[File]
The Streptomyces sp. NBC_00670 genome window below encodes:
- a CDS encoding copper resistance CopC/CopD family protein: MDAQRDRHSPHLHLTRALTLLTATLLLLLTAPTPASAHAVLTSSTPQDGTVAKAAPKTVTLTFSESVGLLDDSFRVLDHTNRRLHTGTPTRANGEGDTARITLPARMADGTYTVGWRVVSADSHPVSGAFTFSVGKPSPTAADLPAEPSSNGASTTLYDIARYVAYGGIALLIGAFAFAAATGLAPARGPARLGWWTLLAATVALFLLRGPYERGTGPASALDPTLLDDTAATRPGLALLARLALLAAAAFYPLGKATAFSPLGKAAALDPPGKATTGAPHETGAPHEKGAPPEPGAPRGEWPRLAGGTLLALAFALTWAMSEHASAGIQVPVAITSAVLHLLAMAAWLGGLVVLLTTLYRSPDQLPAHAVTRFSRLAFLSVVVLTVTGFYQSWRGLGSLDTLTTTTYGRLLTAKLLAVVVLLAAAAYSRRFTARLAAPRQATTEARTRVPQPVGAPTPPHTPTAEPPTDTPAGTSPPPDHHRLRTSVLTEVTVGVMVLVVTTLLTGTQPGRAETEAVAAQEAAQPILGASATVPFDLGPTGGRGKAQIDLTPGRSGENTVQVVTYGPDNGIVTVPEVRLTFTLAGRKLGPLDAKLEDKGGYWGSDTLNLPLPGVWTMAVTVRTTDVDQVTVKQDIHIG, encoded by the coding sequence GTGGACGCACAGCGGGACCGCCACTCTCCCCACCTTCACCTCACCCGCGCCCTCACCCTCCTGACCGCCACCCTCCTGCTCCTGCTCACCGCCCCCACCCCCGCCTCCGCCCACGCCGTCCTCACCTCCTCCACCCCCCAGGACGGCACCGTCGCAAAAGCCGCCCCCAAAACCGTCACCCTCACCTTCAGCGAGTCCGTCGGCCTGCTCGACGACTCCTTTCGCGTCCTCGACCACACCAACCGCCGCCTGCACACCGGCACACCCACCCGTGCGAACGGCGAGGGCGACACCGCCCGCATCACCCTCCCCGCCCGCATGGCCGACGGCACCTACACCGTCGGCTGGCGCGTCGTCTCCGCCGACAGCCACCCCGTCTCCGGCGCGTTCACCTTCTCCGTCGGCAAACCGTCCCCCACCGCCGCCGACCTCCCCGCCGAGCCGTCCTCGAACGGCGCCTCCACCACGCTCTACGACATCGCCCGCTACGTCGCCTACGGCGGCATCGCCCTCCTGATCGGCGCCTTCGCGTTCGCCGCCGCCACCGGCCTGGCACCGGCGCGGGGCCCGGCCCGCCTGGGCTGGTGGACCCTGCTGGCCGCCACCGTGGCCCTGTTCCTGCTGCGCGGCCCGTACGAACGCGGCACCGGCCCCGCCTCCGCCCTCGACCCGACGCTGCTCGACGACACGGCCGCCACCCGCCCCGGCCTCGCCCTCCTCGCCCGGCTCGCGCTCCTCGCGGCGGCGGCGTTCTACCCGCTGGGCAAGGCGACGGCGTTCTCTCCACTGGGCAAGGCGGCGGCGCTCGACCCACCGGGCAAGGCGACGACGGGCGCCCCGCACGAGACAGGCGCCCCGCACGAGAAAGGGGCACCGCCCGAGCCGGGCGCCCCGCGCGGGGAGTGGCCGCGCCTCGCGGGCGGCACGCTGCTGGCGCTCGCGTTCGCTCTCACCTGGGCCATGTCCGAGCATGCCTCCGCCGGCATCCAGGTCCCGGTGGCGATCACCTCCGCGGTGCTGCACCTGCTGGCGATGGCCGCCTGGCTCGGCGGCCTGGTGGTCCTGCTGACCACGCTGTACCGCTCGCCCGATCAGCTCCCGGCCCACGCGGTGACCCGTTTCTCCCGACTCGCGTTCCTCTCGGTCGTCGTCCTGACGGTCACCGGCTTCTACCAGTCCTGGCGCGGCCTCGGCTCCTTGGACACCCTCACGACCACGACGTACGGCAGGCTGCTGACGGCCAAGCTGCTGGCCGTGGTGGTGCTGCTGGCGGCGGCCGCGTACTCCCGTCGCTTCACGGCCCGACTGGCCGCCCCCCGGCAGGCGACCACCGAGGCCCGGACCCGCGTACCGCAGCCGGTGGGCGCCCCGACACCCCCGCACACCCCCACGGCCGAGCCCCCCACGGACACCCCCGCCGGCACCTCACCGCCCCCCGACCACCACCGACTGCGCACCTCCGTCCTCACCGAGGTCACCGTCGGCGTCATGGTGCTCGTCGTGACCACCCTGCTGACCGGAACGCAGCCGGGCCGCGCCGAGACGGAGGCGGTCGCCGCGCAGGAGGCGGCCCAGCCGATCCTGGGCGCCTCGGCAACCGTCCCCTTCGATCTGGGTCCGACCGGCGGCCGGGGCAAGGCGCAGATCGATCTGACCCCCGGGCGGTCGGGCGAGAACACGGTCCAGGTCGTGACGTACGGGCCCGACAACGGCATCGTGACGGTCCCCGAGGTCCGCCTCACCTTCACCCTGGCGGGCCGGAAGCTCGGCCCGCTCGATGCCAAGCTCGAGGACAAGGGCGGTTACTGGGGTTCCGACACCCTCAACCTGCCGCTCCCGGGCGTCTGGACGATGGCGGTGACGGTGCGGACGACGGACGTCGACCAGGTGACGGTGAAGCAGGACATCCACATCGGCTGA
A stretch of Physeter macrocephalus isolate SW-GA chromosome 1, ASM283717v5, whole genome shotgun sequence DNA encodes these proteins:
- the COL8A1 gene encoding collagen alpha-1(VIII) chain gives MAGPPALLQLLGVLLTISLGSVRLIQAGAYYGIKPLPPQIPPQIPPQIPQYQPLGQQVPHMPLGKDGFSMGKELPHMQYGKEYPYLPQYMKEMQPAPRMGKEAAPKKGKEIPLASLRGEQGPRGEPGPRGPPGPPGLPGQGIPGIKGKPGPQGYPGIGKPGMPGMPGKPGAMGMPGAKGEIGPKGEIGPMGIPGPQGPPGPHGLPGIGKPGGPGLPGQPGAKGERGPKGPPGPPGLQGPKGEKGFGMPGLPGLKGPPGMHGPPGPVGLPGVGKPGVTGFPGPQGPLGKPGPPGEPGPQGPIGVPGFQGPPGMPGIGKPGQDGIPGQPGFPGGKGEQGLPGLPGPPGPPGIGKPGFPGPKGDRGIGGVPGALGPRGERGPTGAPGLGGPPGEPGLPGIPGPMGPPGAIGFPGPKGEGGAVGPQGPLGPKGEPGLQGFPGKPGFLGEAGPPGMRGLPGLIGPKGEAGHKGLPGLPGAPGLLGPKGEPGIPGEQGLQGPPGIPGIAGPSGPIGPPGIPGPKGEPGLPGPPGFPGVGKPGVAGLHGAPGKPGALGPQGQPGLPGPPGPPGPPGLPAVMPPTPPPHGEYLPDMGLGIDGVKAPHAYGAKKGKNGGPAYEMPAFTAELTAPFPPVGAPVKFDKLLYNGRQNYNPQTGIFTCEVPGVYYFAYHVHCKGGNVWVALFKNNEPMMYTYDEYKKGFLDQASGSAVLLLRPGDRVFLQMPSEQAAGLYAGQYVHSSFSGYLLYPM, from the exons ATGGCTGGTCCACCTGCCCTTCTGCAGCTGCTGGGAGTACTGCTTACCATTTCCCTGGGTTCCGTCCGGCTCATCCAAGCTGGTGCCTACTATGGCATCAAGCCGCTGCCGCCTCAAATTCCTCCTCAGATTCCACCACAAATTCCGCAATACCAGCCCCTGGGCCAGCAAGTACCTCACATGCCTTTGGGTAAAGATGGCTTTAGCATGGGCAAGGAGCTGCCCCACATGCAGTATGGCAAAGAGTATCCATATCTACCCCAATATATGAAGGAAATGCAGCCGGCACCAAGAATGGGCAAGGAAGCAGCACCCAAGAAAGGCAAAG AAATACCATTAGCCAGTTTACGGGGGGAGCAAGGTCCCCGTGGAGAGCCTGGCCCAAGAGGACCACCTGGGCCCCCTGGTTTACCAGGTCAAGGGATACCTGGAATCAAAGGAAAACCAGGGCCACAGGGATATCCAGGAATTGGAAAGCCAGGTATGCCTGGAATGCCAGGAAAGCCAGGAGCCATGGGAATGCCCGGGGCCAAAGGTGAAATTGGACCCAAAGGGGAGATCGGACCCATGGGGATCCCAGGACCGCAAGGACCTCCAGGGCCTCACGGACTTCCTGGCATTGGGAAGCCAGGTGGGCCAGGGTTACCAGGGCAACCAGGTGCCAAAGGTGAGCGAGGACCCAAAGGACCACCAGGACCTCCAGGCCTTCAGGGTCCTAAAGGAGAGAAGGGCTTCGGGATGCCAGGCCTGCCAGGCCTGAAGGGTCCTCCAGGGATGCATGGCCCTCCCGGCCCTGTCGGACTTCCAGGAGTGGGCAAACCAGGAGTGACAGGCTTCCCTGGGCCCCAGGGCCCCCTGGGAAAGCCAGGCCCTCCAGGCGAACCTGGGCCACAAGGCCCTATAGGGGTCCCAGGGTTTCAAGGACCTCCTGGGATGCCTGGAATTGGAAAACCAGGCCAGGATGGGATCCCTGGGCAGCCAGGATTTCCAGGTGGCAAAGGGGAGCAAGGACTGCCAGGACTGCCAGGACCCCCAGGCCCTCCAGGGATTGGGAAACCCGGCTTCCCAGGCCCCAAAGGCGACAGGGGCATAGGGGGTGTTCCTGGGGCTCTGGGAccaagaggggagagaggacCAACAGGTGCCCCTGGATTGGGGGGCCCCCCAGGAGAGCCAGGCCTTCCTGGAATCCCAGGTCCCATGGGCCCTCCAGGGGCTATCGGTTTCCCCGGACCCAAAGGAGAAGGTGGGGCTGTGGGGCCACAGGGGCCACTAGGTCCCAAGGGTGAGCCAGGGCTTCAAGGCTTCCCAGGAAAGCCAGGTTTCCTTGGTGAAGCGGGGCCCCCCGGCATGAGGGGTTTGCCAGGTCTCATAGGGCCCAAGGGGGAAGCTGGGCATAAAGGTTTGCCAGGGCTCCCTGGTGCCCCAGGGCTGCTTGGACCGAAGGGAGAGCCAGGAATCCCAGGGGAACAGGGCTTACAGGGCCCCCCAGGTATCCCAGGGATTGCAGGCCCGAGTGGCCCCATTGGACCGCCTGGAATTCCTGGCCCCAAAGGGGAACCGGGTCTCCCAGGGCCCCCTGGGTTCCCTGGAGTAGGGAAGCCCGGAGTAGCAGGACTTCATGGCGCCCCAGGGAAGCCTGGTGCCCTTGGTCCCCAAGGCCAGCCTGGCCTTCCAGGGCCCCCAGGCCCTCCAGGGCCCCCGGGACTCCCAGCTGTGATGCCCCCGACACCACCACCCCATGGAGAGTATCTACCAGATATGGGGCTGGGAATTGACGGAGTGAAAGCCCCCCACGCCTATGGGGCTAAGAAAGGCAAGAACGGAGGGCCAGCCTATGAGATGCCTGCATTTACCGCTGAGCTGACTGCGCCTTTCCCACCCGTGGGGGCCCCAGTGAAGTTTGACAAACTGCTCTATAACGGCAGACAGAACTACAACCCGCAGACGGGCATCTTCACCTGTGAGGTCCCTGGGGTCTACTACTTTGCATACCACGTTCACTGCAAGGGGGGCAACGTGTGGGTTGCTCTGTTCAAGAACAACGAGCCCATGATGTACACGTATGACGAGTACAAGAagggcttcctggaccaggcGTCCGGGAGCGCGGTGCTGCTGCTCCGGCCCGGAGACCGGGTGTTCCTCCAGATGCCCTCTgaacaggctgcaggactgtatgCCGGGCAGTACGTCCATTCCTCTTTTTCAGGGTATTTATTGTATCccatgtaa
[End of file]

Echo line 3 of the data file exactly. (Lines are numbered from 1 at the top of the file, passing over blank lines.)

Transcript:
A stretch of Physeter macrocephalus isolate SW-GA chromosome 1, ASM283717v5, whole genome shotgun sequence DNA encodes these proteins: